The Office for Budget Responsibility (OBR) has revised its Inheritance Tax (IHT) forecasts in a new report published alongside the Autumn Budget last week.
According to the OBR’s new figures, British families are now expected to pay £5.3 billion in IHT during the 2017/18 financial year – up from previous estimates of £5 billion.
Meanwhile, between 2016 and 2022, the OBR now estimates that Britons will pay approximately £900 million more in IHT than was previously forecast in March.
In its report, the OBR said: “Population projections have boosted receipts, reflecting higher expected mortality rates.”
However, experts argue that numerous other factors have affected the OBR’s revised forecasts.
For example, concerns have been raised that rapidly-rising property prices are pushing more and more middle class families above the UK’s £325,000 IHT threshold or ‘nil rate band’ – above which IHT is incurred at a rate of 40 per cent of an estate’s total value.
Following the Budget’s surprise announcements on Stamp Duty Land Tax (SDLT) last week, it is now estimated that property prices will climb even higher over the next year – pushing even more families above the nil rate band.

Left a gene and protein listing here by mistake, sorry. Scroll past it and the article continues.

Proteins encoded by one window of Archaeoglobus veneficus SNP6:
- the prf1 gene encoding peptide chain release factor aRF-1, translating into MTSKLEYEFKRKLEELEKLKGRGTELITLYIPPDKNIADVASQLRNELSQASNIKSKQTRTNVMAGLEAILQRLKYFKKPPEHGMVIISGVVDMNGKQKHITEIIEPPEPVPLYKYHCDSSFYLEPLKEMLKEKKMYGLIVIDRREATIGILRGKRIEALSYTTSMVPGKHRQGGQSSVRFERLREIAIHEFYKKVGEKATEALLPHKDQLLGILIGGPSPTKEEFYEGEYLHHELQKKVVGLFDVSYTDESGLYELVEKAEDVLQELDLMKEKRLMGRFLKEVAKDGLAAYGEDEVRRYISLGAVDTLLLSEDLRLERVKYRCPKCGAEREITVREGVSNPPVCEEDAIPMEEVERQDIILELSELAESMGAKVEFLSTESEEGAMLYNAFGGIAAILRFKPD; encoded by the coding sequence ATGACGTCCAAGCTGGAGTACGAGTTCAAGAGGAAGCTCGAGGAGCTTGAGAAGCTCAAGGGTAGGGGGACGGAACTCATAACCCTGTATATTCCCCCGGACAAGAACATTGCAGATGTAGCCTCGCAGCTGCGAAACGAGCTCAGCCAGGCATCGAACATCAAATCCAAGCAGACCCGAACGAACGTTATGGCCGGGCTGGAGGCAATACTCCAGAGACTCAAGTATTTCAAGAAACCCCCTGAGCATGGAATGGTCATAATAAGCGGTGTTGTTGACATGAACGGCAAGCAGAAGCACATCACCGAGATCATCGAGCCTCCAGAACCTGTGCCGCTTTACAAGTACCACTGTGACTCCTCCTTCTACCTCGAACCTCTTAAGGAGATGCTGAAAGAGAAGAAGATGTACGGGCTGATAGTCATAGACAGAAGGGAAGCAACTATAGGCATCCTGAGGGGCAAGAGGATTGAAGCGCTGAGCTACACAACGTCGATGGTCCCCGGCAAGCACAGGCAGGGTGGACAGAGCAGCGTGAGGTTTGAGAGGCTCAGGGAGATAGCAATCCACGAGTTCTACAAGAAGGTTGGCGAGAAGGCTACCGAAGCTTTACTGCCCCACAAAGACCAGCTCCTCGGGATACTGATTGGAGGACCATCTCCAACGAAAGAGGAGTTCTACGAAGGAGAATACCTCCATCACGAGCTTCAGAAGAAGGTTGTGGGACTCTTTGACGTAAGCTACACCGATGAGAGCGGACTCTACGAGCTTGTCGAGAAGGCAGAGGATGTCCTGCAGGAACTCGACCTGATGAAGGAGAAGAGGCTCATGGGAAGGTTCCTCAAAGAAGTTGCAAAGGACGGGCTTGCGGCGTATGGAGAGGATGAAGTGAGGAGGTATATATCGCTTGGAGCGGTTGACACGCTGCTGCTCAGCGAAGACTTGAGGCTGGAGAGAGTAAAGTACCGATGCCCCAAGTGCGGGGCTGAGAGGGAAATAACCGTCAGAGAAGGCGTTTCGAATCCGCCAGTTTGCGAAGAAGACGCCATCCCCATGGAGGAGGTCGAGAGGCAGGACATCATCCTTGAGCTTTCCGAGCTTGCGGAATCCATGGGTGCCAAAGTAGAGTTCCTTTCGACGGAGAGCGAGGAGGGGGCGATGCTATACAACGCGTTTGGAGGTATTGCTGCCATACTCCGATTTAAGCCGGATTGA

Fortunately, new legislation introduced earlier this year enables homeowners to take advantage of an additional IHT allowance, if they intend to pass residential property on to direct lineal descendants in their Wills.
Known as the residence nil rate band (RNRB), the new rules enable those who seek appropriate legal advice to pass on an additional £100,000 in property value completely free of IHT – as long as the property is passed on to a qualifying beneficiary such as a child or grandchild.